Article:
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Cablegate: Hhs Deputy Secretary Troy's Visit to Japan

VZCZCXRO6522
OO RUEHAST RUEHHM RUEHLN RUEHMA RUEHPB RUEHPOD RUEHTM
DE RUEHKO #3221/01 3261045
ZNR UUUUU ZZH
O 211045Z NOV 08
FM AMEMBASSY TOKYO
TO RUEHC/SECSTATE WASHDC IMMEDIATE 8991
INFO RUEHZN/ENVIRONMENT SCIENCE AND TECHNOLOGY COLLECTIVE PRIORITY
RUEHFK/AMCONSUL FUKUOKA PRIORITY 1108
RUEHNAG/AMCONSUL NAGOYA PRIORITY 9119
RUEHNH/AMCONSUL NAHA PRIORITY 3469
RUEHOK/AMCONSUL OSAKA KOBE PRIORITY 4898
RUEHKSO/AMCONSUL SAPPORO PRIORITY 1679
RUEHRC/DEPT OF AGRICULTURE WASHINGTON DC PRIORITY
RUEAUSA/DEPT OF HHS WASHINGTON DC PRIORITY
RUCPDOC/DEPT OF COMMERCE WASHINGTON DC PRIORITY
RUEHGV/USMISSION GENEVA PRIORITY 3439
RUEAIIA/CIA WASHDC PRIORITY

UNCLAS SECTION 01 OF 03 TOKYO 003221

SENSITIVE
SIPDIS

DEPT FOR AIAG AMBASSADOR LANGE
DEPT FOR EAP/J AND OES/IHA
USDA PASS TO APHIS
HHS FOR DEPUTY SECRETARY TROY
HHS FOR OGHA STEIGER AND ABDOO
DEPT PASS TO AID/GH/HIDN

E.O. 12958: N/A
TAGS: SOCI TBIO KSTH ECON PREL KFLU JA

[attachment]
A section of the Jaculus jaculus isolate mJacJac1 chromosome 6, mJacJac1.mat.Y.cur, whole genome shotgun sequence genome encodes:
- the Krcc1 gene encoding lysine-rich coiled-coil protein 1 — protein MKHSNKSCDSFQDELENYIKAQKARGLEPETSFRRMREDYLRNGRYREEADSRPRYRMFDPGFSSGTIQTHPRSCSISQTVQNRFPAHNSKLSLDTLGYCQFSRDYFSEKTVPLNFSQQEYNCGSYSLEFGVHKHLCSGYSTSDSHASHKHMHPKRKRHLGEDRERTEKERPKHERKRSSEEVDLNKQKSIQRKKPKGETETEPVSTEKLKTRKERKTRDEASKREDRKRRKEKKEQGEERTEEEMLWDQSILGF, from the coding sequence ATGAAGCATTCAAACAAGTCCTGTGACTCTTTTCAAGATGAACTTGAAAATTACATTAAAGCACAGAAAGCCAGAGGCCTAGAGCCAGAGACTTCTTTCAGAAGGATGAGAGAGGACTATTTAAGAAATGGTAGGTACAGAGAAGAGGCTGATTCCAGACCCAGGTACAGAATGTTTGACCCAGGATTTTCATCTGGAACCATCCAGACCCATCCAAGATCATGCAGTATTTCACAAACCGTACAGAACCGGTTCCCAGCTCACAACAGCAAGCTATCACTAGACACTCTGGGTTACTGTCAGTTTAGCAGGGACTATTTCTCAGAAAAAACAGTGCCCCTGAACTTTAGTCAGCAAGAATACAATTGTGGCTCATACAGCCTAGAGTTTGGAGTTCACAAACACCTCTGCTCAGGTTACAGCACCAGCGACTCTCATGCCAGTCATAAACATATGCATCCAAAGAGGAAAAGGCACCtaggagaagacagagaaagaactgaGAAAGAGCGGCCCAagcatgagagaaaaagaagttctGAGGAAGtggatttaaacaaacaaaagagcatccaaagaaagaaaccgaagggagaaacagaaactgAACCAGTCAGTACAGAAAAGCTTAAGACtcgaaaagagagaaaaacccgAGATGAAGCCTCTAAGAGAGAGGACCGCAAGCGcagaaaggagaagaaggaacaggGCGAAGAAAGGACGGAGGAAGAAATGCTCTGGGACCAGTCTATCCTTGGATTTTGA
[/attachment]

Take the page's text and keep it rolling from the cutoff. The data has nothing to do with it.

SUBJECT: HHS DEPUTY SECRETARY TROY'S VISIT TO JAPAN
NOVEMBER 24-27

TOKYO 00003221 001.2 OF 003


1. This message is Sensitive but Unclassified. Please
handle accordingly.

Summary
--------

2. (SBU) As the world's second largest economy, Japan
remains a strong ally and a key partner for the U.S. in
global health efforts. During its G8 presidency, Japan has
shown leadership on important global issues and continues to
be a top contributor to initiatives on infectious diseases
and pandemic preparedness. At the same, with a declining and
rapidly aging population, plus a growing need to pay
attention to current and future budgetary constraints, Japan
faces increasing health care challenges and domestic public
pressures. The world's second largest pharmaceutical market,
Japan nevertheless has lagged other countries in introducing
innovative drugs and devices. Limited reforms are underway
to reverse the "drug lag" and similar delays in approvals of
medical appliances, but progress has been slow. Still, and a
point not often understood by the Japanese public or Japanese
officials, Japan is a world leader in life sciences and our
long-standing cooperative science relationship continues to
facilitate promising medical research in both countries. End
Summary.

Japan's Healthcare System - Strong, Expensive, and Under Fire
--------------------------------------------- ------------

3. (SBU) Japan's national healthcare system receives high
marks for delivering basic healthcare at a reasonable cost,
but faces serious challenges. Japan boasts the world's
highest life expectancy, the lowest rate of infant mortality,
and, although rising, the developed world's lowest prevalence